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Nanostructured Na2CaP2O7: A New and Efficient Catalyst for One-Pot Synthesis of 2-Amino-3-Cyanopyridine Derivatives and Evaluation of Their Antibacterial Activity

Redouane Achagar
Abdelhakim Elmakssoudi
Abderrahmane Thoume
Mohamed Dakir
Abdelaziz Elamrani
Yassine Zouheir
Mohamed Zahouily
Zouhair Ait-Touchente
Jamal Jamaleddine
1 and
Mohamed M. Chehimi
Laboratory of Organic Synthesis, Extraction, and Valorization, FSAC, Hassan II University of Casablanca, B.P. 2693 Maarif, Casablanca 20000, Morocco
Laboratory of Molecular Bacteriology, Pasteur Institute of Morocco, Casablanca 20250, Morocco
Laboratory for Materials, Catalysis and Valorization of Natural Resources, Faculty of Sciences and Technology, Hassan II University of Casablanca, Mohammedia 28806, Morocco
Laboratory of Applied Chemistry & Environment, Université Mohammed Premier, Oujda 60000, Morocco
Interfaces, Traitements, Organisation et Dynamique des Systèmes (ITODYS), CNRS-UMR 7086, Université Paris Cité, F-75013 Paris, France
Authors to whom correspondence should be addressed.
Appl. Sci. 2022, 12(11), 5487;
Submission received: 14 April 2022 / Revised: 24 May 2022 / Accepted: 25 May 2022 / Published: 28 May 2022


A facile and novel synthesis of thirteen 2-amino-3-cyanopyridine derivatives 5(am) by a one-pot multicomponent reactions (MCRs) is described for the first time, starting from aromatic aldehydes, malononitrile, methyl ketones, or cyclohexanone and ammonium acetate in the presence of the nanostructured diphosphate Na2CaP2O7 (DIPH) at 80 °C under solvent-free conditions. These compounds were brought into existence in a short period with good to outstanding yields (84–94%). The diphosphate Na2CaP2O7 was synthesized and characterized by different techniques (FT-IR, XRD, SEM, and TEM) and used as an efficient, environmentally friendly, easy-to-handle, harmless, secure, and reusable catalyst. Our study was strengthened by combining five new pyrido[2,3-d]pyrimidine derivatives 6(b, c, g, h, j) by intermolecular cyclization of 2-amino-3-cyanopyridines 5(b, c, g, h, j) with formamide. The synthesized products were characterized by FT-IR, 1H NMR, and 13C NMR and by comparing measured melting points with known values reported in the literature. Gas chromatography/mass spectrometry was used to characterize the newly synthesized products and evaluate their purity. The operating conditions were optimized using a model reaction in which the catalyst amount, temperature, time, and solvent effect were evaluated. Antibacterial activity was tested against approved Gram-positive and Gram-negative strains for previously mentioned compounds.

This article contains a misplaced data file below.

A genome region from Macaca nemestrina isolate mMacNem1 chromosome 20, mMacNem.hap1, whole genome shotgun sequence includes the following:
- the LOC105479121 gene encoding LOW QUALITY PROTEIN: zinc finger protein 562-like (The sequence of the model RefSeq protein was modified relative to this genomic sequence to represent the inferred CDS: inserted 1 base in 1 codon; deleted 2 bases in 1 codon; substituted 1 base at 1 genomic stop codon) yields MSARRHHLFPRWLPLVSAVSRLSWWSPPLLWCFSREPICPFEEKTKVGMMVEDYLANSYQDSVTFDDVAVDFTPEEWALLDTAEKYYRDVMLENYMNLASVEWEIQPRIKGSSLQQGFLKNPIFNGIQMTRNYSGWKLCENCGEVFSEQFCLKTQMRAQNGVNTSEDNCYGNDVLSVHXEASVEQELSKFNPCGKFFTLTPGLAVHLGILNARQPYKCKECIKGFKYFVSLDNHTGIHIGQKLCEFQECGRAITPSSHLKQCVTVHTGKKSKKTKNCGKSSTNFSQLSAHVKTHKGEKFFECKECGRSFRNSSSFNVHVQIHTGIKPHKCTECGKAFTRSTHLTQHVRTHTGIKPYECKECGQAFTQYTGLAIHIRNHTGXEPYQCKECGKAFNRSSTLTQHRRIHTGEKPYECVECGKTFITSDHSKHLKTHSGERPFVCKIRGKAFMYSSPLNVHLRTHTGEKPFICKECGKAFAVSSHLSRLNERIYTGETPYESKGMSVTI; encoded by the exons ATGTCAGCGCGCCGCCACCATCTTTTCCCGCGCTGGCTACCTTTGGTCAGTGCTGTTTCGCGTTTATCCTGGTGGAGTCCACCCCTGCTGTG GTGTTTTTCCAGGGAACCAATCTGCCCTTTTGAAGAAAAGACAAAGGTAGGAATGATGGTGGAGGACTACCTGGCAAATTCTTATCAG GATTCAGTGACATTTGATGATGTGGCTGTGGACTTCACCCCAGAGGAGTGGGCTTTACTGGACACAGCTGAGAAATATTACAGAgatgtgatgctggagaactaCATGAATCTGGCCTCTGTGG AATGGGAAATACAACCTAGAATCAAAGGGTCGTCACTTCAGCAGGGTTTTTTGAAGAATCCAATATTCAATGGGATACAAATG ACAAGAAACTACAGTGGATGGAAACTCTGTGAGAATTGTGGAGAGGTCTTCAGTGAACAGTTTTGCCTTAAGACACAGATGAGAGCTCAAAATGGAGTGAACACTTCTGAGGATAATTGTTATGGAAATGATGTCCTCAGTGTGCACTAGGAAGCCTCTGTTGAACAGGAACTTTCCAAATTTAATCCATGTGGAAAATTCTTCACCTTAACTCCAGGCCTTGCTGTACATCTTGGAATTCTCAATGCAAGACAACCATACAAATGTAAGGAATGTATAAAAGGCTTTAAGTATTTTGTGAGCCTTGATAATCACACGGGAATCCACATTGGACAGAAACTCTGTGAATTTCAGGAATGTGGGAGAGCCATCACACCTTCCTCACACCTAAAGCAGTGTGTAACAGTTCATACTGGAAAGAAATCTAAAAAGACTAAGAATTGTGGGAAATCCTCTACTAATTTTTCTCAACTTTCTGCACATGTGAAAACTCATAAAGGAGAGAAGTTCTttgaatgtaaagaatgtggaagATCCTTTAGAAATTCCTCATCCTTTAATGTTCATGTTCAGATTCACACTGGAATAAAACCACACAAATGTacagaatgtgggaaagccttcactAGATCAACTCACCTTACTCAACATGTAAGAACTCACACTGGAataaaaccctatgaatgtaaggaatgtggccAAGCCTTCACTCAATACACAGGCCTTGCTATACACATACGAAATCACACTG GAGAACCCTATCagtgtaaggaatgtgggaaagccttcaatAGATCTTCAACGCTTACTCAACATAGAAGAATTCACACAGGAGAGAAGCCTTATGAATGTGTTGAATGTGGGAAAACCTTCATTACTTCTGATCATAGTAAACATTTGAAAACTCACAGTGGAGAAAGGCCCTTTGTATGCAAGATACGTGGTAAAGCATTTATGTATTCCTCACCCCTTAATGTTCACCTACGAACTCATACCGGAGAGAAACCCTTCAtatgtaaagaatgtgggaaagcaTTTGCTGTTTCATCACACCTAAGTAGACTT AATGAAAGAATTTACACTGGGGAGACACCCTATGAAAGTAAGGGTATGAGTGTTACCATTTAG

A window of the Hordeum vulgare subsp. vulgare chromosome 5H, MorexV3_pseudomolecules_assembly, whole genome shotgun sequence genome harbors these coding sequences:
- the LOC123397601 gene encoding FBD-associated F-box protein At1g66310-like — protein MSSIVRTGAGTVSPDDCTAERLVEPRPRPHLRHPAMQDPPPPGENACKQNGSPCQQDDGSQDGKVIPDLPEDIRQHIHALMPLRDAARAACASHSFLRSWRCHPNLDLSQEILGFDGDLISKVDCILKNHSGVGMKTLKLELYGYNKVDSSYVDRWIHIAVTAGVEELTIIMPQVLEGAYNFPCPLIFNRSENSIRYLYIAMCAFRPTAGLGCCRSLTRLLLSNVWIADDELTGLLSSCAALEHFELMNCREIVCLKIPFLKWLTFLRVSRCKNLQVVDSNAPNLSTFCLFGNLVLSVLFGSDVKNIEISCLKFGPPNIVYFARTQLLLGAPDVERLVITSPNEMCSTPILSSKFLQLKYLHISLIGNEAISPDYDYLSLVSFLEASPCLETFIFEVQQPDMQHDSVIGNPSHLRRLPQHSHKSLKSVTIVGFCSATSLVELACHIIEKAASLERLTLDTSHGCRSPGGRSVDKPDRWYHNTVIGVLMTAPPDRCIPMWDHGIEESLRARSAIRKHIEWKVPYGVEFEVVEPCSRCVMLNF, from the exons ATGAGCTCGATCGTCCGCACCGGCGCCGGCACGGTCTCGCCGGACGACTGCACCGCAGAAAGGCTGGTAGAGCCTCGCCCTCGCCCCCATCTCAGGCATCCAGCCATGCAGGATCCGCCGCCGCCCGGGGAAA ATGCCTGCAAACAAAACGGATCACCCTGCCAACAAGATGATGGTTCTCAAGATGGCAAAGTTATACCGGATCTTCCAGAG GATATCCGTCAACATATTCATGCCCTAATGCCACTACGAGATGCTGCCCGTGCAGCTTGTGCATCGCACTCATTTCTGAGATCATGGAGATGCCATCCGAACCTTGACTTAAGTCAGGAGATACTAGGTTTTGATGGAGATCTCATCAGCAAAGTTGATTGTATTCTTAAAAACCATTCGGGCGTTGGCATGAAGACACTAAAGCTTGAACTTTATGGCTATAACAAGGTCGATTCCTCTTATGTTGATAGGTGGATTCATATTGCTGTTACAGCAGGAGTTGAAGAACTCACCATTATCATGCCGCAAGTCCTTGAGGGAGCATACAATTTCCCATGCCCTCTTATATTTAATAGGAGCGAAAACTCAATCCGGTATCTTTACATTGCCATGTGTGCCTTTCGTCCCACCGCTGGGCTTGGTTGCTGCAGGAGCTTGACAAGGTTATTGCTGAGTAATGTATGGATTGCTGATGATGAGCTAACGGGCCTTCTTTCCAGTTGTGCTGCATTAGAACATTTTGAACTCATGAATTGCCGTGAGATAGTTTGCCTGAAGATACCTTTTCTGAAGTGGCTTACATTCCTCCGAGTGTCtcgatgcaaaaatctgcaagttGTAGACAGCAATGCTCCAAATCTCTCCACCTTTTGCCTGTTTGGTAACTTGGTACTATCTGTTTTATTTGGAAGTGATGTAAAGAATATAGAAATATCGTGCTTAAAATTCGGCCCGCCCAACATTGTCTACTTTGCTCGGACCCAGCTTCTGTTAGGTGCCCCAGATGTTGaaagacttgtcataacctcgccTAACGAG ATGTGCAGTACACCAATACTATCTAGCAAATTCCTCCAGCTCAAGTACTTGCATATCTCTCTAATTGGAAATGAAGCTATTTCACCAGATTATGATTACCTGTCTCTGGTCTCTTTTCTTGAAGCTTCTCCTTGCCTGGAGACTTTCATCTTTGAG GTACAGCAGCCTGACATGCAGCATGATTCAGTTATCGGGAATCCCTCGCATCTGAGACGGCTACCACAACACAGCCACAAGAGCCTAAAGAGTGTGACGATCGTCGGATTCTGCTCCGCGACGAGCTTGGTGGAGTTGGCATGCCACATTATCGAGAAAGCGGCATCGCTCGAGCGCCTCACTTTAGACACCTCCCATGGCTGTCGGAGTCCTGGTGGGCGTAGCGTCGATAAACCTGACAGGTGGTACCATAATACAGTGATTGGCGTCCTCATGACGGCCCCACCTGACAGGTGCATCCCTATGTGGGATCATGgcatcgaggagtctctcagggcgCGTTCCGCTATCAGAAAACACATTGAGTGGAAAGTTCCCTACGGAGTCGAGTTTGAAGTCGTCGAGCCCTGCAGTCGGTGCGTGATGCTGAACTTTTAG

Graphical Abstract

1. Introduction

Pyridine and its derivatives are known to be the essential chemical compounds in medicinal chemistry [1,2,3]. They are key scaffolds in biologically active and naturally occurring substances. Many pharmacological properties of pyridine and its derivatives have been reported, including antimicrobial [4], anticancer [5], anti-inflammatory [6], antiviral [7], antidiabetic [8], and antimalarial activities [2]. In addition, heterocyclic systems involving the β-enaminonitrile moiety represent a class of intermediates considered to be extremely reactive and used as precursors for synthesis of brand-new heterocyclic compounds [9,10,11]. The literature mentions that several different pyridine derivatives, particularly 2-amino-2-cyanopyridines, have been prepared as target structures using sustainable catalyst materials [12] coupled with environmentally benign protocols. Moreover, it is interesting to note that multicomponent reactions (MCRs) have drawn the attention of many researchers in the last decade due to their productivity and simplicity. MCRs are used for the development of biologically active compounds from accessible commercial reagents with a single step [13]. Furthermore, in our case, the combination of this process with a solvent-free medium for the preparation of these heterocyclic derivatives makes the use of MCRs compliant with the principles of green chemistry.